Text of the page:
Guitarist/songwriter Björn Ulvaeus was one half of the production duo that included fellow Swede Benny Andersson who produced the huge hits by '70s supergroup ABBA, best known for the number one pop single "Dancing Queen."
Björn Christian Ulvaeus was born on April 25, 1945, in Gothenburg and began his performing career in a folk group. Producer Stig Anderson (who would later co-write ABBA's "Dancing Queen") discovered them in 1963 and they moved to Stockholm. Anderson dubbed them the Hootenanny Singers and signed him to his label, Polar Records. Ulvaeus' song "Baby Those Are the Rules" was a Swedish Top Ten hit. He met Andersson, who had hits as a member of the Hep Stars, at a party and the two decided to form a writing and producing team.
Andersson met Anni-Frid Lyngstad in Malmo, Sweden, where they both were separately performing in nightclubs. Ulvaeus met singer Agnetha Faltskog when they both appeared on a television show. The couples were married for a time.
When Stig Anderson hired Ulvaeus and Anderson as staff producers for Polar, the two men began using their wives as background vocalists on recording sessions. With the recording of one of the duo's songs, "People Need Love," the two women took over the lead vocals. "People Need Love" was issued in America as being by the group Bjorn & Benny and Svenska & Flicka. After entering the Eurovision Song Contest, one of the quartet songs, "Waterloo," won first prize becoming an international hit, due in part to the contest being televised all over the world. "Waterloo" issued in the U.S. by Atlantic Records went to number six pop on Billboard's chart in summer 1974. Stig Anderson was tired of saying four names when he referred to the group, so he took the first letter of the group members' name and rearranged them into the name ABBA.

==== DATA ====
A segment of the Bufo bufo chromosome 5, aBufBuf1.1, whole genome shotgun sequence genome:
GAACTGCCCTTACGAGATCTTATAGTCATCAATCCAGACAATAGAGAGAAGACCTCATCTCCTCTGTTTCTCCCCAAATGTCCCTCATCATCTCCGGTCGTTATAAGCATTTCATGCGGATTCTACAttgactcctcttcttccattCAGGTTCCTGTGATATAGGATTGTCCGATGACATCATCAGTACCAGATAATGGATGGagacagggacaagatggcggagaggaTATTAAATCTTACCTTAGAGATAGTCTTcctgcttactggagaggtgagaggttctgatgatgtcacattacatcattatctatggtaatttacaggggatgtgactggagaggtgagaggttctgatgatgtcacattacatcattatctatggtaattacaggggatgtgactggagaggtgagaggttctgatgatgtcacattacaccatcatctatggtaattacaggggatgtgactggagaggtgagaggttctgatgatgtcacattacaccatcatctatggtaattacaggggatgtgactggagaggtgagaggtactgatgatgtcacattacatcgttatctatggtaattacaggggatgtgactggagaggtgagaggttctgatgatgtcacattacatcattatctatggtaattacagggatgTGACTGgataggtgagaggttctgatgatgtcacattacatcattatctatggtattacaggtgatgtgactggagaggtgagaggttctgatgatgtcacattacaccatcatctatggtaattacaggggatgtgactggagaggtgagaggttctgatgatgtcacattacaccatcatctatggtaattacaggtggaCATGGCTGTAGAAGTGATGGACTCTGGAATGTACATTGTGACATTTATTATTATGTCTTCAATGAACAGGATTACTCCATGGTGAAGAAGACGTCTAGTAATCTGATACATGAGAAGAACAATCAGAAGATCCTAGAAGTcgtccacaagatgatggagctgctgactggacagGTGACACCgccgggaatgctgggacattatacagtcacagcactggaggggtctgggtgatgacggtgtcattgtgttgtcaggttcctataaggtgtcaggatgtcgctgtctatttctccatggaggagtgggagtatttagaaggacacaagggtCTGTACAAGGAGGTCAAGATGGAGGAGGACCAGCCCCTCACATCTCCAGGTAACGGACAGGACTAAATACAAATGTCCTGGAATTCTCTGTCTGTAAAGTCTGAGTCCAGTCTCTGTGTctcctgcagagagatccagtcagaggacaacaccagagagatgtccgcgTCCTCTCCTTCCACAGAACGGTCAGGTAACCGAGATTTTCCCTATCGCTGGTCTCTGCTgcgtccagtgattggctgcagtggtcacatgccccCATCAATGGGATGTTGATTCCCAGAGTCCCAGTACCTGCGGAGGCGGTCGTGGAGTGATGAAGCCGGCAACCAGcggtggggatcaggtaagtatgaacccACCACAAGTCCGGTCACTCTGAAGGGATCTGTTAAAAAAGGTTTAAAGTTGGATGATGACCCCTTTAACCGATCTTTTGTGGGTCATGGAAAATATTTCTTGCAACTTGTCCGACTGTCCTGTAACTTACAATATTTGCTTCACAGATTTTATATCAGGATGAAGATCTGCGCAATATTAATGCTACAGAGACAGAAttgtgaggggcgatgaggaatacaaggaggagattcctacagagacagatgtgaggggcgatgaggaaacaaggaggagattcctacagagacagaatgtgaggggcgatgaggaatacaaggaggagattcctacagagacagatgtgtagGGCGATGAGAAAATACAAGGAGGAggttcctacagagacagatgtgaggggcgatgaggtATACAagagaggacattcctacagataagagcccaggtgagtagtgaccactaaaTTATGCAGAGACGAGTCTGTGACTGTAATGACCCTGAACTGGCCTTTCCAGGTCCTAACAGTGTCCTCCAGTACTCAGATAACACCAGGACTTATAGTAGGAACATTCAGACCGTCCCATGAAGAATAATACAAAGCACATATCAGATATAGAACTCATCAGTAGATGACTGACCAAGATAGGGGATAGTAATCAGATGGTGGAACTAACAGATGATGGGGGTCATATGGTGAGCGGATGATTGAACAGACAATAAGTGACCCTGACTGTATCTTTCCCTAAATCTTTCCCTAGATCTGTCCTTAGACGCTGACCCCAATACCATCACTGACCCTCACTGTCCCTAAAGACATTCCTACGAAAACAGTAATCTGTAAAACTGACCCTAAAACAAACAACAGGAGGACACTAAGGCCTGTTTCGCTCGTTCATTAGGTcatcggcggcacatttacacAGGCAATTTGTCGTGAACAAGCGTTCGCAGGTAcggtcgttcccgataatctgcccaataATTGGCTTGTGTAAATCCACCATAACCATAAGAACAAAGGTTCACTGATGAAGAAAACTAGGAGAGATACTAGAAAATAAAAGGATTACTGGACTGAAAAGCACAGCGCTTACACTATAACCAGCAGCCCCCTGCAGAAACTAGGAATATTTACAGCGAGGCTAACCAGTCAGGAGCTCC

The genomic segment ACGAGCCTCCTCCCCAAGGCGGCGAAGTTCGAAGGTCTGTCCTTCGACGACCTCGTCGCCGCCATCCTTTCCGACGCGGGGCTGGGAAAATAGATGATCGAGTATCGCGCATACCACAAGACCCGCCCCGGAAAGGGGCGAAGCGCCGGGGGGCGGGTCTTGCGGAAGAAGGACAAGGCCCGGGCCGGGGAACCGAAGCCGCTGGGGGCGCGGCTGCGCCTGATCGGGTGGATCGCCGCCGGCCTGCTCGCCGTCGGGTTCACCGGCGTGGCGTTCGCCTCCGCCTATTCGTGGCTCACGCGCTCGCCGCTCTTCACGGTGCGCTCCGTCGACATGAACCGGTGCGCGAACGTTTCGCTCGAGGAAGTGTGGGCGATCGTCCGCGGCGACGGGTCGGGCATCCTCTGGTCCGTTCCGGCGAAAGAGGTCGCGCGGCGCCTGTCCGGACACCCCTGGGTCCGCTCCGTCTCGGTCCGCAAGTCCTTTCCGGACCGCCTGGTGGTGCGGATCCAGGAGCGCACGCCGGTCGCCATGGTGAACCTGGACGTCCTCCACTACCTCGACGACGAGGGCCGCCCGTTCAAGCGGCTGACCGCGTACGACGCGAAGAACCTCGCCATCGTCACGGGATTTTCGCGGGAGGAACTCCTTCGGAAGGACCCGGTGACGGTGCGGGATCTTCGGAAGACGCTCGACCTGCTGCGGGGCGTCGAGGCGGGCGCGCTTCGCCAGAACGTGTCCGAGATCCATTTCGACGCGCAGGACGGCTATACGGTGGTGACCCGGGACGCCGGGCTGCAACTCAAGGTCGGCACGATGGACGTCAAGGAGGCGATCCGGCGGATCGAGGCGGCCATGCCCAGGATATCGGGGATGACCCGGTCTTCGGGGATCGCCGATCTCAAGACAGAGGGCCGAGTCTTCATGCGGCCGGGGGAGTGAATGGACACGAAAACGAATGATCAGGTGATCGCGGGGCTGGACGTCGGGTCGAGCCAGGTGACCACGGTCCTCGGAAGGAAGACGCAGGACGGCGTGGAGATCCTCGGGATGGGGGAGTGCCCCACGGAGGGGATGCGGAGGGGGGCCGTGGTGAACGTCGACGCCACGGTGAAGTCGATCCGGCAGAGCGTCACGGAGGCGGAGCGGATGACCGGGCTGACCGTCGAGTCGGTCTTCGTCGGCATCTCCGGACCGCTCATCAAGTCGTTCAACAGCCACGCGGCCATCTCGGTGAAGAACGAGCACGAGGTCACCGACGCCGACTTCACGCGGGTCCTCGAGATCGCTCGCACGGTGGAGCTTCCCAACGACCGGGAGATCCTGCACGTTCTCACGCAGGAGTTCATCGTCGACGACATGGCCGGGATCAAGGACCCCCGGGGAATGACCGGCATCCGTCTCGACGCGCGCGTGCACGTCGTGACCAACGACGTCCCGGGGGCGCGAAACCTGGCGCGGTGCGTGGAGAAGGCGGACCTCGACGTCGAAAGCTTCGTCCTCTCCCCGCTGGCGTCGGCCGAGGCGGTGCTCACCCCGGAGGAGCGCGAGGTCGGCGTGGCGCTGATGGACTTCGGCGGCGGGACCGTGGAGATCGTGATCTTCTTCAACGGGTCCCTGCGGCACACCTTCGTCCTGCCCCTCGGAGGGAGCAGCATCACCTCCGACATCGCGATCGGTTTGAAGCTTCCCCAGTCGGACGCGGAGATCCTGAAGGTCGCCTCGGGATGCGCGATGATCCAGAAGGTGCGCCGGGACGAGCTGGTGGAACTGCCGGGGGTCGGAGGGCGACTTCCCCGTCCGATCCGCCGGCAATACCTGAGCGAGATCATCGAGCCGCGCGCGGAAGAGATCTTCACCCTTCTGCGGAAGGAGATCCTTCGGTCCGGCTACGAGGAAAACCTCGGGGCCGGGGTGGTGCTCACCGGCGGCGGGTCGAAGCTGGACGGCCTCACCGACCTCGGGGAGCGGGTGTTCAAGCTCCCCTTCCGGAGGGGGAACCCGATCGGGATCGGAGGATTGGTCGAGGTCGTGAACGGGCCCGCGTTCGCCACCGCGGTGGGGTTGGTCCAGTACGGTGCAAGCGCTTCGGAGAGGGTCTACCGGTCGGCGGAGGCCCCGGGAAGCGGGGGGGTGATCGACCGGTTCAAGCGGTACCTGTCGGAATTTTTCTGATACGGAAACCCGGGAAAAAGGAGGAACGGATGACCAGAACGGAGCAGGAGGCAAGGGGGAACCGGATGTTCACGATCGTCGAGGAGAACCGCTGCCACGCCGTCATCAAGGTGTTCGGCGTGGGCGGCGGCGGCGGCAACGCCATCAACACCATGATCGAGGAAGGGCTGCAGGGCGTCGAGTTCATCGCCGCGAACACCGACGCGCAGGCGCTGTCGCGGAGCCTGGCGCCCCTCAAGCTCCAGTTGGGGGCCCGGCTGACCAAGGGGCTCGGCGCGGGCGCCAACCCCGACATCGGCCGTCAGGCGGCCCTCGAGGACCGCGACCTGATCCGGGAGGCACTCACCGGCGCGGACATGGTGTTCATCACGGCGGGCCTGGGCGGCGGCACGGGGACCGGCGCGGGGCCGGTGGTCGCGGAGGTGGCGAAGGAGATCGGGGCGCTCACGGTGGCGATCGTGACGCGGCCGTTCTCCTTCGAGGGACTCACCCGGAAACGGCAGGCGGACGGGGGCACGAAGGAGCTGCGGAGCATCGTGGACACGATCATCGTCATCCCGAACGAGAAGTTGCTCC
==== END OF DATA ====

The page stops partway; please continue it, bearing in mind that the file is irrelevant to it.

"Waterloo"'s follow-up "Honey, Honey, Honey" went to number 27 Pop in fall 1974. ABBA's next charting singles, all on Atlantic, were "SOS," "I Do, I Do, I Do, I Do, I Do," "Mamma Mia," and "Fernando," which hit number one adult contemporary in fall 1976.
But it wasn't until the shimmering million-selling "Dancing Queen" that ABBA had their first number one pop single in late 1976. Included on the gold LP Arrival, "Dancing Queen" was a massive disco hit. The hits continued: "Knowing Me Knowing You," "Money, Money, Money," "The Name of the Game," the gold "Take a Chance on Me" (number three pop), and "Does Your Mother Know." Besides The Arrival, other charting ABBA albums were the platinum LP The Album ("Take a Chance on Me"), the gold Voulez-Vous, the gold Super Trouper, and The Visitors.
After ABBA split in 1982, Ulvaeus and Andersson also collaborated on Murray Head's 1984 number three pop hit "One Night in Bangkok" and tracks for Swedish singer Josefin Nilsson. The two also appeared with the rest of ABBA on VH1's Where Are They Now in 1999. ~ Ed Hogan